Matrix, Too Many Small Projects And Same Shared Resources

Is it possible for a matrix to get out of control because of too many small projects, each competing for the same shared resources? If so, how many projects are too many? How can management control the number of projects? Does your answer depend on whether the organization is project-driven or non-project-driven?

In defining, the matrix organization structure is a combination of two or more types of organization structure (Kuprenas, 2003).  The combination is a balance which helps organizations to achieve higher efficiency, readiness, and quick market adaptation. Hence they can respond faster to demand that arises from the market and customer which decreases the lead time and financial actual to produce a new product.The matrix structure is designed for people to work on more than one project and is this applicable mostly in a dynamic environment; however multiple concurrent projects in a matrix environment create intrinsic risks for all the projects(Kuprenas, 2003). These results from accountability where for example a manager is entrusted with project management, they might prioritize some of the projects forgoing others in a such acase where resources are to be allocated there may not be equal allocation due to more knowledge on one project compared to the other one. Other specific risks may include; bad decision-making, slow response times, control issues, and staff stress and turnover.

The observable fact of individuals working on multiple projects is not limited to matrix structures only: in manyorganizations resources also work on more than one project at a time (Engwall&Jerbrant, 2003). While it is often vital for individuals to be allocated simultaneously to more than one project, there are obviously limits to the number of projects one person can work on efficiently. Depending on the key resources an organization is able to determine the number of active projects they can handle within a given time frame. Within  an organization where multiple projects are handled , there needs to be acomprehensive project plan development as part of the corporate strategy, through project screening and project portfolio management to preparation of individual projects, with resources (including funds and key people) allocated to each project(Engwall&Jerbrant, 2003).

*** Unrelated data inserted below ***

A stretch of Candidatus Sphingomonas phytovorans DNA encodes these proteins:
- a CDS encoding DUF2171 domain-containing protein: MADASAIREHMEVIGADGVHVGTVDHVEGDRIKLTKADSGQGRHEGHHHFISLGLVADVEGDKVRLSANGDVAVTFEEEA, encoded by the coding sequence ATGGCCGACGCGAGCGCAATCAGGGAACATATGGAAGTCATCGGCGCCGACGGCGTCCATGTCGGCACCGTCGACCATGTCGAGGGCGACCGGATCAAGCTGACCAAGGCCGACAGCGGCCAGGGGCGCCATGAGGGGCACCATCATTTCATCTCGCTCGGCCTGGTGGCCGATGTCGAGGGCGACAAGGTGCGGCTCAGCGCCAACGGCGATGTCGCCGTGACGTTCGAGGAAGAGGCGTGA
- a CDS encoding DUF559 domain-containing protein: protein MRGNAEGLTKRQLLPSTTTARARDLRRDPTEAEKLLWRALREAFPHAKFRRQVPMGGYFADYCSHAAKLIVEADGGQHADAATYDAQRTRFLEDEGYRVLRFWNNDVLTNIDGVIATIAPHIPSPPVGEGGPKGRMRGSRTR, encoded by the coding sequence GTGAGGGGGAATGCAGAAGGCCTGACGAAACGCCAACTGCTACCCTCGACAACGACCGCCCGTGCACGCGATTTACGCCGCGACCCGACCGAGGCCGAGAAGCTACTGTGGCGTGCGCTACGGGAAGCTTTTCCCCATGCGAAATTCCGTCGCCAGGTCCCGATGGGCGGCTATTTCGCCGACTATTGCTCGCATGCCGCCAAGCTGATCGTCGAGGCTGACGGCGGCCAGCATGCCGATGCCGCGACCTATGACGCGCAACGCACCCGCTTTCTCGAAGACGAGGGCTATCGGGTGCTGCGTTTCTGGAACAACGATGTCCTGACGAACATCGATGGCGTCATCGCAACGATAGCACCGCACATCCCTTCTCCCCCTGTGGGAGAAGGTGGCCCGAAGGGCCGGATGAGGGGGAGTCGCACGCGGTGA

In an organization the number of projects handled doesn’t matter and it does not mean that many projects cause failure; there just needs to be plan where some of the projects are active and others are impending. The large number of projects and the resulting conflict over resources put undue stress on resources employed on concurrent projects. Frustration comes to the managers due to the fact that their personnel are constantly distracted by side projects that are not critical to the success of the organization or their department. Formal prioritization of projects is therefore essential.

For the management to be able to control the number of projects and avoid conflict of resources, setting up a feasible schedule for a set of concurrent projects is no small challenge but it is essential that the relative priorities of projects are formally definedand that such priorities are not frequently changed(Engwall&Jerbrant, 2003). Top management support and ownership is one of the key success factors in multiple-project environments. Without such involvement, local optima are pursued. At the early stages of a project, rough-cut capacity planning is sufficient; but, as part of the gate criteria for assessing a project phase, comprehensive allocation of resources should already have been done for each project phase before the phase is approved.

The study carried out for this particular question is that the organization is project- driven and there are many projects being run by the organization simultaneously. The condition is that resources are not moved from one project to another in a ‘fire fighting’ mode. There can be a possible solution to the problems of accountability, response time, and control: the project manager sub-contracts the work to the functional departments, and the functional departments contract labor to the projects.

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